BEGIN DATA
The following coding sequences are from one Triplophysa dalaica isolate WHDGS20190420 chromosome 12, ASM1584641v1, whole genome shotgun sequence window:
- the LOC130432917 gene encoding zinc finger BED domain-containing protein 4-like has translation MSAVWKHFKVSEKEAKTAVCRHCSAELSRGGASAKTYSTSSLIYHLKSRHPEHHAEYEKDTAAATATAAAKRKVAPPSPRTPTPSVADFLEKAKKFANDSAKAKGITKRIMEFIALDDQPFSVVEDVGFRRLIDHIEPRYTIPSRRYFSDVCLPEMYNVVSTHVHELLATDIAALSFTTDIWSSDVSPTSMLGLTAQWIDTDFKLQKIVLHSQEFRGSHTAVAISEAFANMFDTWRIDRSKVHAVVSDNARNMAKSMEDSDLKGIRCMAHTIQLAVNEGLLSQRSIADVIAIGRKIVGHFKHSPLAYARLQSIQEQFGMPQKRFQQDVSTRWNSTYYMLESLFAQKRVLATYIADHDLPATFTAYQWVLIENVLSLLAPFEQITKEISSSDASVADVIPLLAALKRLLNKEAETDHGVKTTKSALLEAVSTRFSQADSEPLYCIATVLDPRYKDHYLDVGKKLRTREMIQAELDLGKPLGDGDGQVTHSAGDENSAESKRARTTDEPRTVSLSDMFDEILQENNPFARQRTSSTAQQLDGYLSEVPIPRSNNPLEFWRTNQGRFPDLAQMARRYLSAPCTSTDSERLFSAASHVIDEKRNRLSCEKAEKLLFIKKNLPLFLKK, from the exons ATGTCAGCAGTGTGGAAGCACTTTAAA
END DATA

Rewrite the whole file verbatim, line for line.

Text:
The following coding sequences are from one Triplophysa dalaica isolate WHDGS20190420 chromosome 12, ASM1584641v1, whole genome shotgun sequence window:
- the LOC130432917 gene encoding zinc finger BED domain-containing protein 4-like has translation MSAVWKHFKVSEKEAKTAVCRHCSAELSRGGASAKTYSTSSLIYHLKSRHPEHHAEYEKDTAAATATAAAKRKVAPPSPRTPTPSVADFLEKAKKFANDSAKAKGITKRIMEFIALDDQPFSVVEDVGFRRLIDHIEPRYTIPSRRYFSDVCLPEMYNVVSTHVHELLATDIAALSFTTDIWSSDVSPTSMLGLTAQWIDTDFKLQKIVLHSQEFRGSHTAVAISEAFANMFDTWRIDRSKVHAVVSDNARNMAKSMEDSDLKGIRCMAHTIQLAVNEGLLSQRSIADVIAIGRKIVGHFKHSPLAYARLQSIQEQFGMPQKRFQQDVSTRWNSTYYMLESLFAQKRVLATYIADHDLPATFTAYQWVLIENVLSLLAPFEQITKEISSSDASVADVIPLLAALKRLLNKEAETDHGVKTTKSALLEAVSTRFSQADSEPLYCIATVLDPRYKDHYLDVGKKLRTREMIQAELDLGKPLGDGDGQVTHSAGDENSAESKRARTTDEPRTVSLSDMFDEILQENNPFARQRTSSTAQQLDGYLSEVPIPRSNNPLEFWRTNQGRFPDLAQMARRYLSAPCTSTDSERLFSAASHVIDEKRNRLSCEKAEKLLFIKKNLPLFLKK, from the exons ATGTCAGCAGTGTGGAAGCACTTTAAA